In this session, the PTA provides additional hands-on assistance at the start of the session while the OT facilitates the patient getting dressed and performing self care at the edge of the bed. Then the OT provides a wheelchair follow while the PTA provides an intervention around gait in the hallway. When they get back to the room, the PTA goes to get more equipment while the OT has the patient stand at the sink for grooming.
In this scenario, even though both clinicians were in the room, only one of them is providing a skilled service at a time. Even though the PTA or OT are providing assistance from time to time, their assistance doesn’t not require their unique training (i.e. the intervention isn’t skilled) so they cannot bill for that service.
So, in this case, you need to figure out when you were providing a skilled service and only bill for that time. Since this visit is under a DRG, there may not be units of CPT® Codes involved. However, if you are using units, you should only each report one unit since the total intervention time was only 30 minutes and only qualifies for two units to be billed.
If this was a different patient and both were providing a skilled service during portions of the session, then both practitioners may be able to bill for portions of the same time.
Co-Treating a Patient on Observation Status
A patient is admitted to the hospital under an outpatient/observation status. An OTA and PT go in to see the patient for a 30 minute intervention session. The OTA and PT provide skilled intervention together for 30 minutes.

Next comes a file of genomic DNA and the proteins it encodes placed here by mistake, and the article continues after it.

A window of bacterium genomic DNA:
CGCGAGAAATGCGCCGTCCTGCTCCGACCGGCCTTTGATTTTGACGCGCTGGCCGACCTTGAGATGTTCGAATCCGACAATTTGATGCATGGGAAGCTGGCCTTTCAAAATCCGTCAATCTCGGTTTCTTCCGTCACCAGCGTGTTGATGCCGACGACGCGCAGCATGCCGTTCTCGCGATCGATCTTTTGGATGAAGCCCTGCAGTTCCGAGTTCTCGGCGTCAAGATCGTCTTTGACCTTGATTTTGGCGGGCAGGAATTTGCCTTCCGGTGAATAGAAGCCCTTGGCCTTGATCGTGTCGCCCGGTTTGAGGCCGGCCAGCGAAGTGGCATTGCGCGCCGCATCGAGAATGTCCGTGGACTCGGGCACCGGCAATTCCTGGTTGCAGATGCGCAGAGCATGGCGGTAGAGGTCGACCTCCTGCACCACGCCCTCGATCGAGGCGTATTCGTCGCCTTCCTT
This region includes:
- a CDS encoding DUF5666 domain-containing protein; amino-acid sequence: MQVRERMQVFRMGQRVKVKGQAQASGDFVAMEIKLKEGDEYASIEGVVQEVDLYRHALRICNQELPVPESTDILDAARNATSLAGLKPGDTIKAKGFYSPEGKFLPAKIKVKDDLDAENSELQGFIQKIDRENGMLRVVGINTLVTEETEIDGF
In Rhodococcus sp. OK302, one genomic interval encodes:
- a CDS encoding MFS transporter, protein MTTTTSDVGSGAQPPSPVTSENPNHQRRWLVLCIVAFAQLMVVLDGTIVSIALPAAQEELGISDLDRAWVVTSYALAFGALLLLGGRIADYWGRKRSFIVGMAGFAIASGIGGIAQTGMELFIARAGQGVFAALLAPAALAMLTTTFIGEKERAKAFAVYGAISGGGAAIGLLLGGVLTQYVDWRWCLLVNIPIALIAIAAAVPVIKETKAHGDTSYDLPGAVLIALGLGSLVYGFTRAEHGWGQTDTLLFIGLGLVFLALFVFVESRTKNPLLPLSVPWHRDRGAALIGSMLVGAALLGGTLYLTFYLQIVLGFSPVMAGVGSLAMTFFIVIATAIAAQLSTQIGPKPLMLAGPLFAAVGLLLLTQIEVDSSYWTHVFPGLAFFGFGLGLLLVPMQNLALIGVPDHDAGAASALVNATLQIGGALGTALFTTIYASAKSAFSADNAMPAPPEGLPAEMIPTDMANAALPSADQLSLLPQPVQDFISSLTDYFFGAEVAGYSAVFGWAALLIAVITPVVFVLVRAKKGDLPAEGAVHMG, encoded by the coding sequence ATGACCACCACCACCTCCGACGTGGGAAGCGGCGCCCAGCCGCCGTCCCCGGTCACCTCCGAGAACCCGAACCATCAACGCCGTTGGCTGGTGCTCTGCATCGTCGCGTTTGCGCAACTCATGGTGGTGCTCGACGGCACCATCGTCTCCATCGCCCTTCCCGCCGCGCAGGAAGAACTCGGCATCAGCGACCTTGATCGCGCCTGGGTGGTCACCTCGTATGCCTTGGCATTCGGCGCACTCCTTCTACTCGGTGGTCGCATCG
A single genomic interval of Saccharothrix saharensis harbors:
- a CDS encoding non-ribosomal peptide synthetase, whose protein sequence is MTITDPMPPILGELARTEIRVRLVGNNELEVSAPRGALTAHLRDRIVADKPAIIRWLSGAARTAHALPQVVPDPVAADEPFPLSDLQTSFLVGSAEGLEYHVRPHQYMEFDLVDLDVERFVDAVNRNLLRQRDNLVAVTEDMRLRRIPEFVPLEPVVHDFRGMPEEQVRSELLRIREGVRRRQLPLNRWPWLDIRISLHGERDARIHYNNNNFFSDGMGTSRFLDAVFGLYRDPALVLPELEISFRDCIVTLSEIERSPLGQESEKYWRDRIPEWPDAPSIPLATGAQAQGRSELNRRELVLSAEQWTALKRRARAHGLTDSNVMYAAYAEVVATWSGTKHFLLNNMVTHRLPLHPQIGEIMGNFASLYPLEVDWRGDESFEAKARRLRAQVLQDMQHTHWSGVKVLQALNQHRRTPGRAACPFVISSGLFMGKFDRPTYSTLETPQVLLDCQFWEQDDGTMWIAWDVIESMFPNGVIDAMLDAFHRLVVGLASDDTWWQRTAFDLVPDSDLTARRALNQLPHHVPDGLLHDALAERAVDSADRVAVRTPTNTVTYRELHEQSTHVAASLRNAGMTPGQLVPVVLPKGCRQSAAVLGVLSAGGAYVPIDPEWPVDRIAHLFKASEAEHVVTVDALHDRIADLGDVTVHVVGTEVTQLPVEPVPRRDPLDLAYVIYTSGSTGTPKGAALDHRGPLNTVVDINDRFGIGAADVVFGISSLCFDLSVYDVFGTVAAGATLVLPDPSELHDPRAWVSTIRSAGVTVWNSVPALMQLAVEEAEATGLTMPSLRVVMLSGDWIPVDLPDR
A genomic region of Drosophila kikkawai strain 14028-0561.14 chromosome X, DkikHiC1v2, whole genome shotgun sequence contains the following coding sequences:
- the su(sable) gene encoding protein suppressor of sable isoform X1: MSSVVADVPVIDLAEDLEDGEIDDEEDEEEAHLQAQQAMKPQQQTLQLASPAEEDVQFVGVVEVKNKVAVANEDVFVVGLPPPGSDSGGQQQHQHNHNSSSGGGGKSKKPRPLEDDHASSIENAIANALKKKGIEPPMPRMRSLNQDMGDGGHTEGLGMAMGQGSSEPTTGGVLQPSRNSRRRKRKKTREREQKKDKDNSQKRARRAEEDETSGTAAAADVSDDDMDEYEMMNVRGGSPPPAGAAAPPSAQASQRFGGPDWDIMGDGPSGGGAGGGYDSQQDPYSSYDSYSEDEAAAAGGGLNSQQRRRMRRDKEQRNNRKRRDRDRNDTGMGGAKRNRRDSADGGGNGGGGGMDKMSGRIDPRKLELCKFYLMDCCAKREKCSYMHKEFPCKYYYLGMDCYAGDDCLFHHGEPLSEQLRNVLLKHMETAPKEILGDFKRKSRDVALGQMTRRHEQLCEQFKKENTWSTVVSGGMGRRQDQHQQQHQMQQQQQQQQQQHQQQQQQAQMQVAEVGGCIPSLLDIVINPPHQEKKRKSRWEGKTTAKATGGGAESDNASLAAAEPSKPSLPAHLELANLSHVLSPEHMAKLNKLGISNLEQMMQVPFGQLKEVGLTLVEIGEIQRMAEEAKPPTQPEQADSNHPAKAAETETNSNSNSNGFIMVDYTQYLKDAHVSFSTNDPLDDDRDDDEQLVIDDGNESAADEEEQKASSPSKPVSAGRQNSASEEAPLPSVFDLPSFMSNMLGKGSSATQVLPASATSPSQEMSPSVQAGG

This is where billing under Medicare Part B looks a little different. Even if two therapy practitioners are both in the room for 30 minutes providing a skilled service at the same time for the entire time, only one of you can bill for those minutes. In this case, the OTA billed for 18 minutes and the PT billed for 12 minutes – each billing one unit.
What about co-treating in skilled nursing facilities or other settings?
When it comes to other settings, it again comes down to billing. If a service is covered under Medicare Part A, you generally aren’t billing 1:1 for your time like you are under Medicare Part B so you can both ‘bill’ for that session. Meaning, you can both disciplines can codes for the entire treatment time. However, if you are billing Part B, regardless of the setting, you must follow the Part B guidance of splitting your time. Details on co-treat in SNF is more thoroughly spelled out in the CMS MDS manual.
Many of these other settings discourage co-treats but it doesn’t mean you can’t technically do it. However, as with anything, make sure you back up your reasoning as to why it is the best option for the patient and why the intervention requires two skilled practitioners.
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The Financial Argument For or Against Co-Treating
Especially in Medicare Part B scenarios, facilities often strongly discourage co-treating because it does not make fiscal sense. I get into detail on this in the podcast, but the general summary is that the employer is essentially paying two practitioners their full wages to get reimbursed half as much.